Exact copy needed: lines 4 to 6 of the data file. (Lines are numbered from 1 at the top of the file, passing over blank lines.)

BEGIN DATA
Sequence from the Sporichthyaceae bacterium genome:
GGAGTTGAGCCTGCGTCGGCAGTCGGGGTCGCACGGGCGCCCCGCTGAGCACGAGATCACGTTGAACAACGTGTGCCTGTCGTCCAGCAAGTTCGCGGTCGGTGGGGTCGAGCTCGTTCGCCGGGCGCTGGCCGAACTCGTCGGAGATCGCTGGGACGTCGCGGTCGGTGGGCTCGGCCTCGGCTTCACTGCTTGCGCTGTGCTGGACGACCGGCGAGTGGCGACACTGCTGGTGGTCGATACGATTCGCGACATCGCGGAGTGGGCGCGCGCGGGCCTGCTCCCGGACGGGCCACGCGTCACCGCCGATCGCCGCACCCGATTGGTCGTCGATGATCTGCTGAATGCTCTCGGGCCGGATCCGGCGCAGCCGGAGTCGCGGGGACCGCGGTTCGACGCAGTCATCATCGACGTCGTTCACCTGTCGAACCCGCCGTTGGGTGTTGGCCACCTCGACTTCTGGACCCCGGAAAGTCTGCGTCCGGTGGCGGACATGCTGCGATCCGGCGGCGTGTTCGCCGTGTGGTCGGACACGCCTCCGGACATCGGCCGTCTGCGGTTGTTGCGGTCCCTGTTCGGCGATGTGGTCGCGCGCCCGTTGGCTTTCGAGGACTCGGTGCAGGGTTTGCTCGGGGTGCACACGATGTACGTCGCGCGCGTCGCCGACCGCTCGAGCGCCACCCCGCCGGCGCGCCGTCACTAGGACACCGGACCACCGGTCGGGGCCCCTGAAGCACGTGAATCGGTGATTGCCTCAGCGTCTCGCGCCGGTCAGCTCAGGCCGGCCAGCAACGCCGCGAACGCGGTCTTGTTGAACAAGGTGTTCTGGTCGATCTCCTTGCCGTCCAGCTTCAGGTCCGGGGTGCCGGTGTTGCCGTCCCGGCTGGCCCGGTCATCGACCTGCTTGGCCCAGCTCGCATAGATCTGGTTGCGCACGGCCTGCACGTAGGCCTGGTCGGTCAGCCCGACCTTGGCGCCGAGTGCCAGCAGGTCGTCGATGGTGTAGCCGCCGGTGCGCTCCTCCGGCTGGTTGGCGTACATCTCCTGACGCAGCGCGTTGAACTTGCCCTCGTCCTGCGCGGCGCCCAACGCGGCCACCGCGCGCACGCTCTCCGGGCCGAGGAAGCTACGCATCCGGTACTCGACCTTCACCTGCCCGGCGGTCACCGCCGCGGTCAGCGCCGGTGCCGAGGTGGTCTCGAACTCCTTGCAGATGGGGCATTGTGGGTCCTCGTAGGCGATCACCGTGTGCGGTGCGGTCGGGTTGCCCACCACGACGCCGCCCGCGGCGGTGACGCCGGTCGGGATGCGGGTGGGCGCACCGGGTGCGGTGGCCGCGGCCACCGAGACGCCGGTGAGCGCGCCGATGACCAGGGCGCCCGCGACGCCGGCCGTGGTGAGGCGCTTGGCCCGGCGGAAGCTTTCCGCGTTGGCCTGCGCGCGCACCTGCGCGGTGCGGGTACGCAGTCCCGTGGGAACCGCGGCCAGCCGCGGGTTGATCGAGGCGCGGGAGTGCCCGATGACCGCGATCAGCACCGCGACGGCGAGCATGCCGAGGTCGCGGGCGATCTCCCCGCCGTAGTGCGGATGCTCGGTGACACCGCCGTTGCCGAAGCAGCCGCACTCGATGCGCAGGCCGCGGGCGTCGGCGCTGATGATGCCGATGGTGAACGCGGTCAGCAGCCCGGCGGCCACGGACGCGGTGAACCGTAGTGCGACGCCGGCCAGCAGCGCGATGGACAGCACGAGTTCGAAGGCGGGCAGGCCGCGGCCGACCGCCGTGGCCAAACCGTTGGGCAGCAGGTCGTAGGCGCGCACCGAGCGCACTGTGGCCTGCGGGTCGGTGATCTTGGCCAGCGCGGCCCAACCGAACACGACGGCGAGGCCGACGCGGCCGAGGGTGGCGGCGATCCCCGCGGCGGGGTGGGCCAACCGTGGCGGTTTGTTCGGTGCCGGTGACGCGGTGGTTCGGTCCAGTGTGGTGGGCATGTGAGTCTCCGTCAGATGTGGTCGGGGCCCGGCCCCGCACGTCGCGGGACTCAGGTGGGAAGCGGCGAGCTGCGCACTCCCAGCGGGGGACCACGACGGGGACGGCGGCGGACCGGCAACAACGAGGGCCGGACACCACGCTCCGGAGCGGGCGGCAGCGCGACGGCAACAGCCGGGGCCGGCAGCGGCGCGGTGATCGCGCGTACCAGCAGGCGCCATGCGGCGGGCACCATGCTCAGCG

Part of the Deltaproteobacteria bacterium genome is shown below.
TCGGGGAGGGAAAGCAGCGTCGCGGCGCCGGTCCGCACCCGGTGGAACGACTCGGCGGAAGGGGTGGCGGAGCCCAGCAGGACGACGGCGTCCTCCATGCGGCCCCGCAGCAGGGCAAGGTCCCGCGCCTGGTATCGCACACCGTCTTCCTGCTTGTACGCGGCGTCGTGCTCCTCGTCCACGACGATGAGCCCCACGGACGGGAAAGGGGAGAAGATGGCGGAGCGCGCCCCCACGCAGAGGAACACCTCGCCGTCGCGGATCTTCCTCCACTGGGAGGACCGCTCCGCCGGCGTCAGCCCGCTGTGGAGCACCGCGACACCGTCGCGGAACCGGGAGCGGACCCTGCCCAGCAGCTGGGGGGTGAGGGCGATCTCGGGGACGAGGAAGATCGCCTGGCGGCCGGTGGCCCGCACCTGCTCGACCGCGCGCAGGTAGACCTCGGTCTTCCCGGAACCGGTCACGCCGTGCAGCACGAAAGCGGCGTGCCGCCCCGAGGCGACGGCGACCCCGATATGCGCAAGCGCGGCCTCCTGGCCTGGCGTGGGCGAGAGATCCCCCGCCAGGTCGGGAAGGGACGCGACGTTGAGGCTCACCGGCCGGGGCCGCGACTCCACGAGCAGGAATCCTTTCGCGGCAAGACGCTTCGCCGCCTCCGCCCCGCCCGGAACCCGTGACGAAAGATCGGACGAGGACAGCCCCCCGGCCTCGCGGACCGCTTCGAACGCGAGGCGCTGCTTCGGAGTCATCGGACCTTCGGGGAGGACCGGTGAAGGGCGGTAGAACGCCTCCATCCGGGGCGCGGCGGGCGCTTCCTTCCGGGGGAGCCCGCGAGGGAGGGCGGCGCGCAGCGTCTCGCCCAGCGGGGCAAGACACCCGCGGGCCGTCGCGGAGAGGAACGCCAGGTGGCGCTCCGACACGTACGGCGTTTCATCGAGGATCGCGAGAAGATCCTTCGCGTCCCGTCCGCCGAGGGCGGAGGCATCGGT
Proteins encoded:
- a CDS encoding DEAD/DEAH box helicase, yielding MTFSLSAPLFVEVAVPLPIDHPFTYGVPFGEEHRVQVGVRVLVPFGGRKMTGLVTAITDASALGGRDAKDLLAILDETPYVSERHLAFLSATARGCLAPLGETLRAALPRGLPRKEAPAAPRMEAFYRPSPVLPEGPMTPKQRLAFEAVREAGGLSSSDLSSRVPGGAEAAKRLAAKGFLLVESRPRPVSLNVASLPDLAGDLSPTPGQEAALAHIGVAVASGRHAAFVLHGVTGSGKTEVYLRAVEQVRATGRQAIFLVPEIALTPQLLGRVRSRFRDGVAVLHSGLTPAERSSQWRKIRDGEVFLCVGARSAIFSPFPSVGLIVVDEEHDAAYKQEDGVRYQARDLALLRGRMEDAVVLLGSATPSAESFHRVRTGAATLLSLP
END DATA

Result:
TCGGGGAGGGAAAGCAGCGTCGCGGCGCCGGTCCGCACCCGGTGGAACGACTCGGCGGAAGGGGTGGCGGAGCCCAGCAGGACGACGGCGTCCTCCATGCGGCCCCGCAGCAGGGCAAGGTCCCGCGCCTGGTATCGCACACCGTCTTCCTGCTTGTACGCGGCGTCGTGCTCCTCGTCCACGACGATGAGCCCCACGGACGGGAAAGGGGAGAAGATGGCGGAGCGCGCCCCCACGCAGAGGAACACCTCGCCGTCGCGGATCTTCCTCCACTGGGAGGACCGCTCCGCCGGCGTCAGCCCGCTGTGGAGCACCGCGACACCGTCGCGGAACCGGGAGCGGACCCTGCCCAGCAGCTGGGGGGTGAGGGCGATCTCGGGGACGAGGAAGATCGCCTGGCGGCCGGTGGCCCGCACCTGCTCGACCGCGCGCAGGTAGACCTCGGTCTTCCCGGAACCGGTCACGCCGTGCAGCACGAAAGCGGCGTGCCGCCCCGAGGCGACGGCGACCCCGATATGCGCAAGCGCGGCCTCCTGGCCTGGCGTGGGCGAGAGATCCCCCGCCAGGTCGGGAAGGGACGCGACGTTGAGGCTCACCGGCCGGGGCCGCGACTCCACGAGCAGGAATCCTTTCGCGGCAAGACGCTTCGCCGCCTCCGCCCCGCCCGGAACCCGTGACGAAAGATCGGACGAGGACAGCCCCCCGGCCTCGCGGACCGCTTCGAACGCGAGGCGCTGCTTCGGAGTCATCGGACCTTCGGGGAGGACCGGTGAAGGGCGGTAGAACGCCTCCATCCGGGGCGCGGCGGGCGCTTCCTTCCGGGGGAGCCCGCGAGGGAGGGCGGCGCGCAGCGTCTCGCCCAGCGGGGCAAGACACCCGCGGGCCGTCGCGGAGAGGAACGCCAGGTGGCGCTCCGACACGTACGGCGTTTCATCGAGGATCGCGAGAAGATCCTTCGCGTCCCGTCCGCCGAGGGCGGAGGCATCGGT
Proteins encoded:
- a CDS encoding DEAD/DEAH box helicase, yielding MTFSLSAPLFVEVAVPLPIDHPFTYGVPFGEEHRVQVGVRVLVPFGGRKMTGLVTAITDASALGGRDAKDLLAILDETPYVSERHLAFLSATARGCLAPLGETLRAALPRGLPRKEAPAAPRMEAFYRPSPVLPEGPMTPKQRLAFEAVREAGGLSSSDLSSRVPGGAEAAKRLAAKGFLLVESRPRPVSLNVASLPDLAGDLSPTPGQEAALAHIGVAVASGRHAAFVLHGVTGSGKTEVYLRAVEQVRATGRQAIFLVPEIALTPQLLGRVRSRFRDGVAVLHSGLTPAERSSQWRKIRDGEVFLCVGARSAIFSPFPSVGLIVVDEEHDAAYKQEDGVRYQARDLALLRGRMEDAVVLLGSATPSAESFHRVRTGAATLLSLP